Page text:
Listen to people. Skill #1 on this list and for a big reason. Most of the people are not listening, but rather trying to be the loudest person in the room. If you ask questions and listen, you are extremely likely to stand out from the crowd.
Be interested in people’s stories. We are all a bit egocentric and we tend to LOVE people who are interested in our stories. Interested people are interesting. Ask people questions. Try to learn something you did not know before from your interlocutor.
Do you function better in 1-on-1 conversations or in a large crowd? This is an important distinction and knowing how you function best will help you create the best environment for your social skills to shine. I love connecting with people 1 on 1, and that’s how I always have deeper conversations and make a better impression. Hint: go with your gut feeling. Which types of interactions feel better? How did you make more friends? Which conversations do you remember as more pleasant?
Don’t be too negative or ironic and don’t complain all the time. All of these behaviors are people repellent. We are consistently bombarded with fear, negativity, and generally the worst of humanity (just turn on the news). That’s why we gravitate towards people who are kind, loving, cheerful, and funny, rather than to those who b!tch all the time. Giving negativity to people is like selling the ice to Eskimos. No one wants to buy it.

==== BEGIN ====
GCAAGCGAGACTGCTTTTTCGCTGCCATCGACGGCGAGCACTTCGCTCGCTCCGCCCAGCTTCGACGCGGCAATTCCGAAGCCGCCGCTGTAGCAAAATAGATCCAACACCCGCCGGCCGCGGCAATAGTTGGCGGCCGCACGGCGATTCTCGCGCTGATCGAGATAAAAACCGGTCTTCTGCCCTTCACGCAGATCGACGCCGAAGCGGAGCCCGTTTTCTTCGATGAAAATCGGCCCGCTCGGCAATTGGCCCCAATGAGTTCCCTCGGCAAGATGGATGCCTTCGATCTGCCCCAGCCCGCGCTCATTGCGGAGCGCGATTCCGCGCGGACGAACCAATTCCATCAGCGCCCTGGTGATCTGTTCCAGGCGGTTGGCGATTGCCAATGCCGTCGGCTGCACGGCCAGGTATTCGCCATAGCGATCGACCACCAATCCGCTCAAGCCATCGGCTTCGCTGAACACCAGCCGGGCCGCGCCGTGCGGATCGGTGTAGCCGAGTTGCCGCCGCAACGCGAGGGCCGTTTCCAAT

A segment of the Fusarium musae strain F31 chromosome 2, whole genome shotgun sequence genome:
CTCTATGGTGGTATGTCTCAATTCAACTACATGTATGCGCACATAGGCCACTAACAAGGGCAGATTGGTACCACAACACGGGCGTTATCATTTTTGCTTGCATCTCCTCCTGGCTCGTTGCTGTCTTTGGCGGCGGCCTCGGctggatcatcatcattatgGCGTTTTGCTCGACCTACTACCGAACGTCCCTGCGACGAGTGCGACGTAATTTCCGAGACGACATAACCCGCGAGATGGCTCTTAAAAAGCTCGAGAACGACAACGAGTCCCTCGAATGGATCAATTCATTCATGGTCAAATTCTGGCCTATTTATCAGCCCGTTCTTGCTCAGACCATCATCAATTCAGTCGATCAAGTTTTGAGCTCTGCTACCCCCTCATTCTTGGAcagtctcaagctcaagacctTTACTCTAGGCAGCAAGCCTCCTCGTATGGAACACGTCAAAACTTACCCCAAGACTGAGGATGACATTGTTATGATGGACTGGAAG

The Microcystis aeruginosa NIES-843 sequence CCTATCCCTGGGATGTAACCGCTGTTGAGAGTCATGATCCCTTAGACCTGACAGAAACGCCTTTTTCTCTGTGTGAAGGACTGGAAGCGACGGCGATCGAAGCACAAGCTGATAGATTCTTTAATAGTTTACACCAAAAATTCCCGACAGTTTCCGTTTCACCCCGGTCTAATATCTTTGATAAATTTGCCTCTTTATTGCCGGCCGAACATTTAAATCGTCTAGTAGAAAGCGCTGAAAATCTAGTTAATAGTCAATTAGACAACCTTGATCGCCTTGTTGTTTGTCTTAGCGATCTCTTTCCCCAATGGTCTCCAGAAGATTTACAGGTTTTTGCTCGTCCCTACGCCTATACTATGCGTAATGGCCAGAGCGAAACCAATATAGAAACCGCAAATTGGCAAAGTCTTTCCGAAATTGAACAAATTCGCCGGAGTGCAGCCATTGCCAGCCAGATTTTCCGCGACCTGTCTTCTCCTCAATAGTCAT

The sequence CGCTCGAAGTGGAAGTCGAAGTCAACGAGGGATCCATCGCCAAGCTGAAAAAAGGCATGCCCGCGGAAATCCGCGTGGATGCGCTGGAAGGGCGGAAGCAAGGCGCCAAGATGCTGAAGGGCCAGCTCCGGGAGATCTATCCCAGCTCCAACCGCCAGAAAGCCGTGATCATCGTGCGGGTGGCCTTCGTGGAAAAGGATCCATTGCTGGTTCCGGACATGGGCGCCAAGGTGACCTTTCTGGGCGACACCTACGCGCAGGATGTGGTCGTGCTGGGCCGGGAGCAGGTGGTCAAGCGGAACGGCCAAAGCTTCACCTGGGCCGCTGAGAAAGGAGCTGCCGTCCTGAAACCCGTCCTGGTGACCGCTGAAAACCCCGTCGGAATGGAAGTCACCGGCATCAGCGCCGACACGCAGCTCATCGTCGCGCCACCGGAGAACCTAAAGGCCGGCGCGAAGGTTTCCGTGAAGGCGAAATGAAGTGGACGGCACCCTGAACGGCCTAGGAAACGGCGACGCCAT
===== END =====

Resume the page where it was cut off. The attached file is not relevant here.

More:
Remember people’s names. I hear people claiming that they have short memories and cannot possibly remember people’s names all the time. Jim Kwik came up with a terrific hack to prove these folks wrong. He asks: “If I tell you: ‘You will get one thousand dollars for remembering this guy’s name,’ would you remember it?” Sure as hell you would! So it’s not about your brainpower, it’s about motivation. If you want to remember, you can remember. Ask people to repeat their names. If it’s hard, ask them to spell it for you. Repeat after them. If you forget, ask someone else from the group, “Hey, what was the name of the guy in red shirt? I forgot.” Do whatever you have to do to remember. And then call people by their names. People love that.
Remember people’s stories. The whole point of listening is to remember what people tell you. And it can be a great foundation to follow up (see idea #8), spark new conversations, or start/strengthen the casual friendship. Remember the names of people’s family members, pets, hobbies, details about the job, a side gig, what are they obsessed with, remember as much as you can. People are absolutely psyched when they realize that you actually listened to them and remembered their story. This is a surefire way to stand out because the majority of people only wait for their own turn to speak. Which reminds me…